Griffin is one of thousands of Trump loyalists in public office who are charting an uncertain future ahead of the 2022 election cycle. He’s part of a smaller cadre who flirted with insurrection on Trump’s behalf and may still pay a high price. In all, more than 400 people were charged in the insurrection, which left five dead and dozens of officers injured.
Griffin has been rebuked by some Republicans over his racial invective. He’s also been suspended from Facebook and banished from Native American lands in his district as he contests charges of breaking into the Capitol grounds and disrupting Congress that could carry a one-year sentence. A recall effort is underway, amid a bevy of lawsuits.
Still, loyal constituents are easy to come by in a rural county steeped in the anti-establishment, pro-gun culture that dominates southern New Mexico.
“He means no malice on anybody,” said George Seeds, outside the New Heart Cowboy Church in Alamogordo where Griffin once served as pastor. “His concern is the direction of this country, where it’s going.”
Defiance of federal government and its oversight of public lands are staples of politics in Otero County, which spans an area three times the size of Delaware, from the dunes of White Sands National Park to the peaks of the Lincoln National Forest.
Banned from Washington until testimony or trial, Griffin has returned to the routines of home in a tidy double-wide trailer in Tularosa, working most days as a stone mason. A donkey named Henry brays from a side yard.
In a conversation with The Associated Press, Griffin says he learned to love the spotlight during five years as an expert rodeo hand in a Wild West show at Paris’ Disneyland park.
His rides with Cowboys for Trump through numerous states were a reprise of proselytizing trips he made from Ireland to Jerusalem, before social media, to hand out the Gospel of John.
The group captivated the public imagination with its first outing, a 2019 flag-waving ride down the shore of the Potomac River to Arlington National Cemetery.
Ramie Harper, a 67-year-old former bull rider from Fruitland, took a break from making custom hats to join the caravan.
“They loved it,” Harper said. “We was on ‘Fox & Friends’ the next day.”
With calls for an independent investigation of the Capitol siege blocked by Senate Republicans, Griffin is out on bail and speaking his mind.
He’s an advocate for stricter state voting laws and a die-hard opponent of COVID-19 restrictions who says “hell no” to taking the vaccine.
Griffin still wears a monogrammed Cowboys for Trump shirt to commission meetings. But his allegiance to Trump has wavered.
“I don’t have the same confidence in him,” Griffin said. “Whenever you say, ‘China stole the election. … The election was stolen from me,’ and then you just walk away? That’s hard for me to accept.”
He says his obsession with politics has taken a toll, contributing to his 2019 divorce and tensions with relatives.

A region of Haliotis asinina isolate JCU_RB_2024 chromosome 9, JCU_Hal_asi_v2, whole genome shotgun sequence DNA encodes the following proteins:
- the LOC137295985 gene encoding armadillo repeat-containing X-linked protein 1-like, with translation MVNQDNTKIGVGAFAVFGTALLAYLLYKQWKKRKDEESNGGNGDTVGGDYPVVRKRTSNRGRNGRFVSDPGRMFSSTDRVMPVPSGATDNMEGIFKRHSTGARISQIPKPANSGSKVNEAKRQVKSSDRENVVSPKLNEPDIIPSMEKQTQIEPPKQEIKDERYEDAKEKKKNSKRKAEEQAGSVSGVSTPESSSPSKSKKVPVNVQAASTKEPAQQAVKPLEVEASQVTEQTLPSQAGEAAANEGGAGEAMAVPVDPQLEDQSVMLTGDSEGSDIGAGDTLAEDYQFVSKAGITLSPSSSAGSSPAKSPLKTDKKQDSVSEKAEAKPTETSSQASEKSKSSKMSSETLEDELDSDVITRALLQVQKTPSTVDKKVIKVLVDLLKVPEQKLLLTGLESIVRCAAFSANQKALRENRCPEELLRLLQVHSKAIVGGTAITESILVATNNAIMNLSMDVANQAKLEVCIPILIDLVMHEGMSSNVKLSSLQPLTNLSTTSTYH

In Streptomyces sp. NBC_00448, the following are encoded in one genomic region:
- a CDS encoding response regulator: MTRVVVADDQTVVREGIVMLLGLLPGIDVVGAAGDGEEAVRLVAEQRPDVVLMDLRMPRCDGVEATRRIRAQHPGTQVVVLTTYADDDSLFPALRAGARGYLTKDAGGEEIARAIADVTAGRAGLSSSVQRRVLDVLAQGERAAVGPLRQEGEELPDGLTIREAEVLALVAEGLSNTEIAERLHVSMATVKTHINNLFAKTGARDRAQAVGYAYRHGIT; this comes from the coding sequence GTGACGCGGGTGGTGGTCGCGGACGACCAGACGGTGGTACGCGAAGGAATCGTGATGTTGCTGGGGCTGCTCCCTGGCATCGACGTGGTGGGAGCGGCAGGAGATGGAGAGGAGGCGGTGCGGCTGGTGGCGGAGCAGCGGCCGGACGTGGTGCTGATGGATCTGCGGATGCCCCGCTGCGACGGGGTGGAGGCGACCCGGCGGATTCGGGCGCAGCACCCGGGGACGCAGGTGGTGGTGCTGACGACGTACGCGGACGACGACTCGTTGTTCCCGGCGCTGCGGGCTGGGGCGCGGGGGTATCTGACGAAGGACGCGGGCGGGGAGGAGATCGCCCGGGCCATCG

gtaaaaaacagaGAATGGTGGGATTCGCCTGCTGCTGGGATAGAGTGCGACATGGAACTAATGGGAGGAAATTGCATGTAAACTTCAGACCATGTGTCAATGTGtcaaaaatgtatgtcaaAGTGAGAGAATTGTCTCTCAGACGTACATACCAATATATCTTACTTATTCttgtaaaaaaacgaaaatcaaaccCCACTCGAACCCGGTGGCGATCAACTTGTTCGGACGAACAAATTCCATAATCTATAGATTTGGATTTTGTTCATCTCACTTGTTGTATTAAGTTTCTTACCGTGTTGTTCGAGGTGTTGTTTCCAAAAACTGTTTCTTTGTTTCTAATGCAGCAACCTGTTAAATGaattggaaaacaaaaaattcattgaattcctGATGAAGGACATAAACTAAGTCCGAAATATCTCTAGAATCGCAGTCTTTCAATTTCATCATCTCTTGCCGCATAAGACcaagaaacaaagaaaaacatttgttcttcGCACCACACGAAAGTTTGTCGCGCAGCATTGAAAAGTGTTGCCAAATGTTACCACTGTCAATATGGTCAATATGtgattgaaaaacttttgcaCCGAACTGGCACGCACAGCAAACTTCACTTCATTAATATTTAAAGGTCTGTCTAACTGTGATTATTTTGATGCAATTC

“I’ve had my own family say some pretty nasty things,” Griffin said. “It’s been real hard.”
With Trump or without, Griffin still ascribes to unsubstantiated claims of massive 2020 election fraud.
He yearns to someday run for governor even though state GOP leaders are openly scornful and Democrats hold every statewide elected office.
More immediately, Griffin is eyeing an open 2022 sheriff’s race in another New Mexico county where he grew up. His grandfather Wee Griffin held the Catron County post from 1963 to 1966. Trump won there in 2020 with 73% of the vote.
Griffin has cast Democratic Gov. Michelle Lujan Grisham as his political nemesis on issues of gun control, abortion and pandemic restrictions. He’d like to reinvent the sheriff’s role as a brake on the governor’s power.
“The county sheriff’s sole duty and responsibility is to protect our individual rights,” he said. “You think that the governor hates me as a county commissioner — put a gun and a badge on me, and we’ll see.”
Jeff Swanson, chairman of the Otero County Democratic Party, says Griffin’s divisive remarks hinder county efforts to secure state infrastructure spending, and he has engaged in intimidation by recording Cowboys for Trump videos from his office with a shotgun within view.
In Alamogordo, Griffin’s rhetoric on race has steeled the determination of opponents who want him out of office.
Griffin delivered a scathing rebuke last year as the NFL announced game-opening renditions of “Lift Every Voice and Sing,” also known as the Black national anthem.
“They want to destroy our country,” Griffin said in a video monologue. “I got a better idea. Why don’t you go back to Africa and form your little football teams. … You can play on an old beat-out dirt lot.”
Everette Brown, a Marine veteran and information technology specialist at Holloman Air Force Base who is Black, said that comment shows politics have changed Griffin, whom he once respected.
“I’m a big boy. I can handle a lot. And that was one that got me,” said Brown, part of a committee seeking to recall Griffin.
For now, Griffin has halted the petition with an appeal to the state Supreme Court, which hasn’t decided whether to intervene. Meanwhile, state prosecutors are investigating allegations Griffin used his office in coordination with Cowboys for Trump for personal financial gain, and signed a child-support check to his ex-wife from his Cowboys for Trump account.
Griffin has acknowledged using the county building for promotional videos but said he never claimed they were affiliated with Otero County. He also says Cowboys for Trump is a for-profit company, not a political group.
Donnie Reynolds, a 51-year-old sales associate at an Alamogordo hardware store, says Griffin is being targeted for ties to Trump.
He says Griffin is right about lots of things, like the need for a border wall.
“They’re going find out he didn’t have anything to do with these types of things,” he said. “They’re going to eat some crow.”